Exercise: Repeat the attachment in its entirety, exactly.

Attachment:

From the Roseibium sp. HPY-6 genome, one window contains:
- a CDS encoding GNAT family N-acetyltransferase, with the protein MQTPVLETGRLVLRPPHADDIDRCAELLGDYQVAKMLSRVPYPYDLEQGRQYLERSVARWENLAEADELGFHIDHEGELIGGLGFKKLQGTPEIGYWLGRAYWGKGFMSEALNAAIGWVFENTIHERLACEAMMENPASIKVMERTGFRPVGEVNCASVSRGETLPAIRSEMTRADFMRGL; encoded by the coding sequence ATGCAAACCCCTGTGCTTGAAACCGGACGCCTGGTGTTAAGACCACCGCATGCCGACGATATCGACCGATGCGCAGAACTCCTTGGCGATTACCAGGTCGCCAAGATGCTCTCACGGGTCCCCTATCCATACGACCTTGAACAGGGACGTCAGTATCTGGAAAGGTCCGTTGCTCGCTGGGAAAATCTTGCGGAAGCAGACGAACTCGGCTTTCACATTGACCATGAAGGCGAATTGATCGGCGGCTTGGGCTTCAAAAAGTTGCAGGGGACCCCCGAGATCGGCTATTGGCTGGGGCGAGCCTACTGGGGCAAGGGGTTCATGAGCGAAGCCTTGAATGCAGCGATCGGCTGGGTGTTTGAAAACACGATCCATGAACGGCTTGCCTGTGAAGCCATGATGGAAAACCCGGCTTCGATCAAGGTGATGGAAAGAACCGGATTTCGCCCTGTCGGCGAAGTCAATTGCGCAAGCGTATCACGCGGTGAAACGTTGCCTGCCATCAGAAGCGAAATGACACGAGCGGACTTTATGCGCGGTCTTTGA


From the Roseibium sp. HPY-6 genome, one window contains:
- a CDS encoding GNAT family N-acetyltransferase, with the protein MQTPVLETGRLVLRPPHADDIDRCAELLGDYQVAKMLSRVPYPYDLEQGRQYLERSVARWENLAEADELGFHIDHEGELIGGLGFKKLQGTPEIGYWLGRAYWGKGFMSEALNAAIGWVFENTIHERLACEAMMENPASIKVMERTGFRPVGEVNCASVSRGETLPAIRSEMTRADFMRGL; encoded by the coding sequence ATGCAAACCCCTGTGCTTGAAACCGGACGCCTGGTGTTAAGACCACCGCATGCCGACGATATCGACCGATGCGCAGAACTCCTTGGCGATTACCAGGTCGCCAAGATGCTCTCACGGGTCCCCTATCCATACGACCTTGAACAGGGACGTCAGTATCTGGAAAGGTCCGTTGCTCGCTGGGAAAATCTTGCGGAAGCAGACGAACTCGGCTTTCACATTGACCATGAAGGCGAATTGATCGGCGGCTTGGGCTTCAAAAAGTTGCAGGGGACCCCCGAGATCGGCTATTGGCTGGGGCGAGCCTACTGGGGCAAGGGGTTCATGAGCGAAGCCTTGAATGCAGCGATCGGCTGGGTGTTTGAAAACACGATCCATGAACGGCTTGCCTGTGAAGCCATGATGGAAAACCCGGCTTCGATCAAGGTGATGGAAAGAACCGGATTTCGCCCTGTCGGCGAAGTCAATTGCGCAAGCGTATCACGCGGTGAAACGTTGCCTGCCATCAGAAGCGAAATGACACGAGCGGACTTTATGCGCGGTCTTTGA